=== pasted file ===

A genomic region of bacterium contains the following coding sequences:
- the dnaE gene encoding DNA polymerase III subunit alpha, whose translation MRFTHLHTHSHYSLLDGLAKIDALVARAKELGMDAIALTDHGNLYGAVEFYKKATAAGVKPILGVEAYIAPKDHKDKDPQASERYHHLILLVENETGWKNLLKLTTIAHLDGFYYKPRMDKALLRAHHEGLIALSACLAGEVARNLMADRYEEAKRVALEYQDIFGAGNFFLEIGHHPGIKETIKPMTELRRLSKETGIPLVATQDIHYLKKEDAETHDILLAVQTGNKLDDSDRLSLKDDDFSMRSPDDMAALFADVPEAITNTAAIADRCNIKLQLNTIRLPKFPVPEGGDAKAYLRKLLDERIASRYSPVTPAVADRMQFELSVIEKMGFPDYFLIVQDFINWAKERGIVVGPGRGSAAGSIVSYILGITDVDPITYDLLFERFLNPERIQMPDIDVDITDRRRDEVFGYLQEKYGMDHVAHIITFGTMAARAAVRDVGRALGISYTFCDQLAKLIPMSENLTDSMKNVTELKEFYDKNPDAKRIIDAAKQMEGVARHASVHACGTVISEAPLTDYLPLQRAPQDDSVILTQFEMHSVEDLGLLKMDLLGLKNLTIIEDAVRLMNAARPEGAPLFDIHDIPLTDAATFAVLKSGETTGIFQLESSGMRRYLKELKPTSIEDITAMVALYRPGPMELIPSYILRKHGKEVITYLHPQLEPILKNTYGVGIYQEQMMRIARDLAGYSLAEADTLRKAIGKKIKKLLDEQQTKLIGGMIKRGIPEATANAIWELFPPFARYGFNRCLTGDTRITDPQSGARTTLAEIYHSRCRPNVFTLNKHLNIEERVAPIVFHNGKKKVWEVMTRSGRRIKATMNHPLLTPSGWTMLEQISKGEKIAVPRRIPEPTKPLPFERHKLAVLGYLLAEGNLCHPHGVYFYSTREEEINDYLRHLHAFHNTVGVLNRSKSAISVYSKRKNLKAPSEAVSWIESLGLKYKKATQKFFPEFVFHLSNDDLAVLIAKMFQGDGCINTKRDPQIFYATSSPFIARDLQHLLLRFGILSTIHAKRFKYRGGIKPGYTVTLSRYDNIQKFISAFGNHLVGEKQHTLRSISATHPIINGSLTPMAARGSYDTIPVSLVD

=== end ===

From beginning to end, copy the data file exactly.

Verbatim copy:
A genomic region of bacterium contains the following coding sequences:
- the dnaE gene encoding DNA polymerase III subunit alpha, whose translation MRFTHLHTHSHYSLLDGLAKIDALVARAKELGMDAIALTDHGNLYGAVEFYKKATAAGVKPILGVEAYIAPKDHKDKDPQASERYHHLILLVENETGWKNLLKLTTIAHLDGFYYKPRMDKALLRAHHEGLIALSACLAGEVARNLMADRYEEAKRVALEYQDIFGAGNFFLEIGHHPGIKETIKPMTELRRLSKETGIPLVATQDIHYLKKEDAETHDILLAVQTGNKLDDSDRLSLKDDDFSMRSPDDMAALFADVPEAITNTAAIADRCNIKLQLNTIRLPKFPVPEGGDAKAYLRKLLDERIASRYSPVTPAVADRMQFELSVIEKMGFPDYFLIVQDFINWAKERGIVVGPGRGSAAGSIVSYILGITDVDPITYDLLFERFLNPERIQMPDIDVDITDRRRDEVFGYLQEKYGMDHVAHIITFGTMAARAAVRDVGRALGISYTFCDQLAKLIPMSENLTDSMKNVTELKEFYDKNPDAKRIIDAAKQMEGVARHASVHACGTVISEAPLTDYLPLQRAPQDDSVILTQFEMHSVEDLGLLKMDLLGLKNLTIIEDAVRLMNAARPEGAPLFDIHDIPLTDAATFAVLKSGETTGIFQLESSGMRRYLKELKPTSIEDITAMVALYRPGPMELIPSYILRKHGKEVITYLHPQLEPILKNTYGVGIYQEQMMRIARDLAGYSLAEADTLRKAIGKKIKKLLDEQQTKLIGGMIKRGIPEATANAIWELFPPFARYGFNRCLTGDTRITDPQSGARTTLAEIYHSRCRPNVFTLNKHLNIEERVAPIVFHNGKKKVWEVMTRSGRRIKATMNHPLLTPSGWTMLEQISKGEKIAVPRRIPEPTKPLPFERHKLAVLGYLLAEGNLCHPHGVYFYSTREEEINDYLRHLHAFHNTVGVLNRSKSAISVYSKRKNLKAPSEAVSWIESLGLKYKKATQKFFPEFVFHLSNDDLAVLIAKMFQGDGCINTKRDPQIFYATSSPFIARDLQHLLLRFGILSTIHAKRFKYRGGIKPGYTVTLSRYDNIQKFISAFGNHLVGEKQHTLRSISATHPIINGSLTPMAARGSYDTIPVSLVD